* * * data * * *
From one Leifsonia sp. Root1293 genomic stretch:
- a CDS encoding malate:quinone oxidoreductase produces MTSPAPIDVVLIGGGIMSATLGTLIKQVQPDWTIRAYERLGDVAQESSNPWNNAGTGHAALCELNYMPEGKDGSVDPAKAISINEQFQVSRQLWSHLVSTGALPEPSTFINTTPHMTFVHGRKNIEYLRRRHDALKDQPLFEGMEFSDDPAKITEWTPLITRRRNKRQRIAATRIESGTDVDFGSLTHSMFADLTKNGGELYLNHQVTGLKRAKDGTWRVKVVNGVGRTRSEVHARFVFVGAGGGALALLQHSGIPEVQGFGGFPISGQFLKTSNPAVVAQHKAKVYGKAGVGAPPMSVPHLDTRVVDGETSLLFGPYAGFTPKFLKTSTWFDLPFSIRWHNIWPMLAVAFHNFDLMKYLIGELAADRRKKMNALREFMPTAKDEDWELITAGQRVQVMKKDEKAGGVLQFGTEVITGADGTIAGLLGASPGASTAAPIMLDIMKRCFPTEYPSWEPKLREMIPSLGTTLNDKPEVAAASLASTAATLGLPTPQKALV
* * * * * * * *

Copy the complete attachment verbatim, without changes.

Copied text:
From one Leifsonia sp. Root1293 genomic stretch:
- a CDS encoding malate:quinone oxidoreductase produces MTSPAPIDVVLIGGGIMSATLGTLIKQVQPDWTIRAYERLGDVAQESSNPWNNAGTGHAALCELNYMPEGKDGSVDPAKAISINEQFQVSRQLWSHLVSTGALPEPSTFINTTPHMTFVHGRKNIEYLRRRHDALKDQPLFEGMEFSDDPAKITEWTPLITRRRNKRQRIAATRIESGTDVDFGSLTHSMFADLTKNGGELYLNHQVTGLKRAKDGTWRVKVVNGVGRTRSEVHARFVFVGAGGGALALLQHSGIPEVQGFGGFPISGQFLKTSNPAVVAQHKAKVYGKAGVGAPPMSVPHLDTRVVDGETSLLFGPYAGFTPKFLKTSTWFDLPFSIRWHNIWPMLAVAFHNFDLMKYLIGELAADRRKKMNALREFMPTAKDEDWELITAGQRVQVMKKDEKAGGVLQFGTEVITGADGTIAGLLGASPGASTAAPIMLDIMKRCFPTEYPSWEPKLREMIPSLGTTLNDKPEVAAASLASTAATLGLPTPQKALV